One of the great joys of the last two years of Shiloh Pepin’s life was a wet suit.

With the custom-made suit, Shiloh – who had a rare condition known as ”mermaid syndrome” – could swim and play with friends in the water, her fused legs and health issues largely forgotten.

”It was beautiful,” Shiloh’s mother, Leslie Pepin, said Saturday, the day after her 10-year-old daughter died. ”She was free in the water.”

Pepin said her daughter’s legacy will be her perseverance.

”Anybody that has a problem, it’s not insurmountable,” Pepin said, ”and you can do it with a certain style.”

Shiloh Pepin overcame her problem – she was one of three people in the world known to suffer from sirenomelia – and exhibited that style for a decade.

When she was born, doctors did not expect her to live past infancy with the congenital disorder that fused her legs together, her feet at the bottom of a single appendage. She also lacked several organs and had only a partial kidney. She had had two kidney transplants.

She lived despite the odds and had been doing fine this fall, starting fifth grade at Kennebunkport Consolidated School.

”She’s had a great stretch,” said Shiloh’s aunt, Alicia Kellet, noting that Shiloh did a lot of swimming this summer at a children’s camp and a family camp on Swan Pond. The wet suit, Kellet said, allowed Shiloh to swim in the pond without fear of infection.

Shiloh took part in picture day at school on Oct. 9, but was sent home early because she had a cold. Early the next morning, her condition worsened and Leslie Pepin called an ambulance to take her daughter to Maine Medical Center.

Dr. Matthew Hand, Shiloh’s physician, said the cause of death was a blood infection, caused by her kidney shutting down, pneumonia and other complications.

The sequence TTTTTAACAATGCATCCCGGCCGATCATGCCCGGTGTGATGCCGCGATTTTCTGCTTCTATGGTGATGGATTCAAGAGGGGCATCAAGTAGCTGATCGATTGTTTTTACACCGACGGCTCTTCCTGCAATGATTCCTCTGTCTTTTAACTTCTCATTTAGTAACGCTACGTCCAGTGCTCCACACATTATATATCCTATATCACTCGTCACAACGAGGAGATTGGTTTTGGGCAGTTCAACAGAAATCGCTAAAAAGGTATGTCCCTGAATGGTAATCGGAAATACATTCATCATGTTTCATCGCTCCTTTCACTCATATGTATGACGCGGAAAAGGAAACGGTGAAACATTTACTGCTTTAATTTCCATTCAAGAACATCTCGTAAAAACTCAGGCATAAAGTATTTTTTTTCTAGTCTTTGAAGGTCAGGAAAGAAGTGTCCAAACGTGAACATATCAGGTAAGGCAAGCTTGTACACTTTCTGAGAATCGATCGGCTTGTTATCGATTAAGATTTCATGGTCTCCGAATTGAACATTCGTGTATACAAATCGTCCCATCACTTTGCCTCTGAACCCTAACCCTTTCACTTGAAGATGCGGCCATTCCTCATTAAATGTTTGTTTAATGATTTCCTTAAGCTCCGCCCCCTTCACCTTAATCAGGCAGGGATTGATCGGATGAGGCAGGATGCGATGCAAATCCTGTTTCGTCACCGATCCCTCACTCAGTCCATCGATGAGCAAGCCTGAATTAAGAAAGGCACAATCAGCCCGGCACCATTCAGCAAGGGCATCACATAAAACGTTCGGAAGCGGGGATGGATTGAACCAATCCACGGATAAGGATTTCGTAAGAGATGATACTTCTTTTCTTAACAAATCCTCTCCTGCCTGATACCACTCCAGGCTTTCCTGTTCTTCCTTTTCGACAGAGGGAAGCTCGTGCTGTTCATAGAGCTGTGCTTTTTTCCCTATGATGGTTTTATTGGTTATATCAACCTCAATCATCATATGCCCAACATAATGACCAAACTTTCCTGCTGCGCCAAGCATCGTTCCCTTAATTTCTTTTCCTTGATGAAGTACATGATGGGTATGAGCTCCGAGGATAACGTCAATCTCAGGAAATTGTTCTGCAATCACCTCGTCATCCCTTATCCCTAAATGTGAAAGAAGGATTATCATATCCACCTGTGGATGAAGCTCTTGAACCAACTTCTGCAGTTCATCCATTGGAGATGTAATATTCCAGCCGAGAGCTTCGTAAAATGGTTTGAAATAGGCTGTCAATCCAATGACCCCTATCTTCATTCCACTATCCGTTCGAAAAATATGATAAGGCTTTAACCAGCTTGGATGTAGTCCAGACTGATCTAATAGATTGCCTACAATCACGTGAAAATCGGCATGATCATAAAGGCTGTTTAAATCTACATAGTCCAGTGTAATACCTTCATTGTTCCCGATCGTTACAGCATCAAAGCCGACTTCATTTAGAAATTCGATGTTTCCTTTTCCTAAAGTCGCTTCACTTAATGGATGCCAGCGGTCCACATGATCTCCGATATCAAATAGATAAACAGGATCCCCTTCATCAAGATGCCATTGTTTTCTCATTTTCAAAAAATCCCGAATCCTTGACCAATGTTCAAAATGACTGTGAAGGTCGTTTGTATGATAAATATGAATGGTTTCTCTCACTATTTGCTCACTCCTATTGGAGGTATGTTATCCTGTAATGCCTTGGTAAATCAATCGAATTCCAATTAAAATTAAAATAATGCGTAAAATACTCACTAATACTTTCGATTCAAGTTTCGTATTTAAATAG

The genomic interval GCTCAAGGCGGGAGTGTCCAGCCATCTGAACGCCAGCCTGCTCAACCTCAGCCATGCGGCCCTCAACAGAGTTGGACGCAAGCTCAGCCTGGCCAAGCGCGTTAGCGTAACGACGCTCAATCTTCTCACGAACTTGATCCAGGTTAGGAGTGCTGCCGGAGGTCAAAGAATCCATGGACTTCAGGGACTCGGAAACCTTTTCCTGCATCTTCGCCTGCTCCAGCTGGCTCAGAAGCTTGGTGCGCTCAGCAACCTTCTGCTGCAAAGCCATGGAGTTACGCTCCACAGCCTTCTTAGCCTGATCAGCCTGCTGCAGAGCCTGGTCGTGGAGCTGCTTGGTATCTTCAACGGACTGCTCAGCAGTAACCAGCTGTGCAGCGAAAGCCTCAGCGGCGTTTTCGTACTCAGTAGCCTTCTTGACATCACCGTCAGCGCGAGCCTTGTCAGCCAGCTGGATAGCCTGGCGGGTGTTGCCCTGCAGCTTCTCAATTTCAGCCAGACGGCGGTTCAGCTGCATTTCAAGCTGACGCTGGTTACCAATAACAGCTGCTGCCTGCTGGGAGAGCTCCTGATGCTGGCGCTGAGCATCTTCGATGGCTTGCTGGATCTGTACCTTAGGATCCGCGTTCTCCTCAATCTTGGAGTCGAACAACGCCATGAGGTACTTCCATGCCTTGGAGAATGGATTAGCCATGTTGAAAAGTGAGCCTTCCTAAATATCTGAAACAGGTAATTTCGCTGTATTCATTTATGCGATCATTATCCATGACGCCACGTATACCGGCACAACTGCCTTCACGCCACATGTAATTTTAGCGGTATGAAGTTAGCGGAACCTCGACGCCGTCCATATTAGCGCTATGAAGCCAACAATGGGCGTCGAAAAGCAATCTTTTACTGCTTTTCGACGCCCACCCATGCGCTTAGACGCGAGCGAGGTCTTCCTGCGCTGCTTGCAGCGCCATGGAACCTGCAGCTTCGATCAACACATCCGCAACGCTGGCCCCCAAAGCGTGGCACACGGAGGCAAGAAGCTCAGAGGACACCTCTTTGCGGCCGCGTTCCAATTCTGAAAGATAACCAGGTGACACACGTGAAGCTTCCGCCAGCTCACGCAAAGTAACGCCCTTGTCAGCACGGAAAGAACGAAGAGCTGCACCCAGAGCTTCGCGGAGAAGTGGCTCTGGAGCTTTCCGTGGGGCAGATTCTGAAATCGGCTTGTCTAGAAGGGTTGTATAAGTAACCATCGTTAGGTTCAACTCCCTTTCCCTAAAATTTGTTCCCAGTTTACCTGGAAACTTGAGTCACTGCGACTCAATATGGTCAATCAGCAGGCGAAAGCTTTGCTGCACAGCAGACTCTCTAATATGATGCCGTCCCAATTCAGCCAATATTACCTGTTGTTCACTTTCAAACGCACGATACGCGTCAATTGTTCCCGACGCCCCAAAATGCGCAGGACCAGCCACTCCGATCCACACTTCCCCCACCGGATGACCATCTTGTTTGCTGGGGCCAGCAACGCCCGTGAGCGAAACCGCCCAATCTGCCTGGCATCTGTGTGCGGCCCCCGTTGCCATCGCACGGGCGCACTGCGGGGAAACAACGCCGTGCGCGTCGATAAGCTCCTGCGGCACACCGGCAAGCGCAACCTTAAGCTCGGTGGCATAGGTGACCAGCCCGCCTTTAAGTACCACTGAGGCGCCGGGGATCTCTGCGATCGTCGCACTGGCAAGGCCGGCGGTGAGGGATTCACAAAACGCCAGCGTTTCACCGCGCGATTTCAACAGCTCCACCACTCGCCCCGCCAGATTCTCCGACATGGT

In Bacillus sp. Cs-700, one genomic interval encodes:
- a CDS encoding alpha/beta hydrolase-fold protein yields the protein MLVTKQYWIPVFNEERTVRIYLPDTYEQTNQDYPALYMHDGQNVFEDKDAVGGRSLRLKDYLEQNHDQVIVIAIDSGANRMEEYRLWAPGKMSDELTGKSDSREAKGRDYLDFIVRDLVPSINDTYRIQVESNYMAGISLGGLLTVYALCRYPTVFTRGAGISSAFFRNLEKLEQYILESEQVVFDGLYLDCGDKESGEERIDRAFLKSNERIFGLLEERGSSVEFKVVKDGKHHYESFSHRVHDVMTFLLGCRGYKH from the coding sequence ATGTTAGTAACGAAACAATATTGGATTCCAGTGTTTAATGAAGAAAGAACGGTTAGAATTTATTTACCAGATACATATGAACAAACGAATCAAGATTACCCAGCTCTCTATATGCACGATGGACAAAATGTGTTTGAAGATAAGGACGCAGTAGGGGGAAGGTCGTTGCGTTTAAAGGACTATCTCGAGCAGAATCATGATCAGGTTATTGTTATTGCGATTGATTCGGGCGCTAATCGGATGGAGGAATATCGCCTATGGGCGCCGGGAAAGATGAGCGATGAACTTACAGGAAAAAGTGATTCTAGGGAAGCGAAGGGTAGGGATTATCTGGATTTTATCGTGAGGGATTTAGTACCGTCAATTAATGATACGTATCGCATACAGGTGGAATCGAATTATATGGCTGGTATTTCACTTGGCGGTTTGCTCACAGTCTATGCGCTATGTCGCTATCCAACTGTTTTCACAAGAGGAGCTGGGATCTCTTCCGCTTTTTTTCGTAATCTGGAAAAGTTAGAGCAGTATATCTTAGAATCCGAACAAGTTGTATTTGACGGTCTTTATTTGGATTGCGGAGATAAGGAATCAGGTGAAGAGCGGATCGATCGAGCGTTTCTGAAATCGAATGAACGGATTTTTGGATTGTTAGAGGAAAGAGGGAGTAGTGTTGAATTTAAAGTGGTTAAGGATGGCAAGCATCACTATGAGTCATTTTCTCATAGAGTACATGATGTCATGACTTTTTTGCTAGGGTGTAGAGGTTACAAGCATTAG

”It went down quite fast,” Kellet said. ”She survived everything else. We never saw this coming.”

Pepin said her daughter often offered up what the family called ”Shilohisms” that still made her mother chuckle Saturday even as she grieved.

When Shiloh was younger, before she understood the rarity of her condition, she would wonder when other people’s legs would fuse together as hers had, Pepin said.

Pepin said she hopes to set up a fund to which people can contribute in lieu of flowers. She said she’d like to use the money to buy more playground equipment for handicapped children.

Leslie and Elmer Pepin made a point of sharing their daughter’s story, appearing on ”Oprah” and in numerous newspaper and magazine articles. That turned out to be a wise choice, Pepin said.

”Because we shared her, people would come up to her and talk to her in Walmart and she got the constant reinforcement that she was special,” Pepin said. ”Not special because she was handicapped, but special because of her personality.

”Her life made a difference,” Pepin said. ”Her courage and her spirit – people really got it.”

Kellet said she knows how her niece would be feeling now.

”She’d be so angry that she’s dead,” Kellet said. ”She loved life. Everything was a joy to her – and she was to us.”

Calling hours will be 2 p.m. to 4 p.m. and 6 p.m. to 8 p.m. Tuesday, at Bibber’s Funeral Home in Kennebunk. A memorial service will be held at 11 a.m. Wednesday at St. David’s Episcopal Church, Route 1, Kennebunk.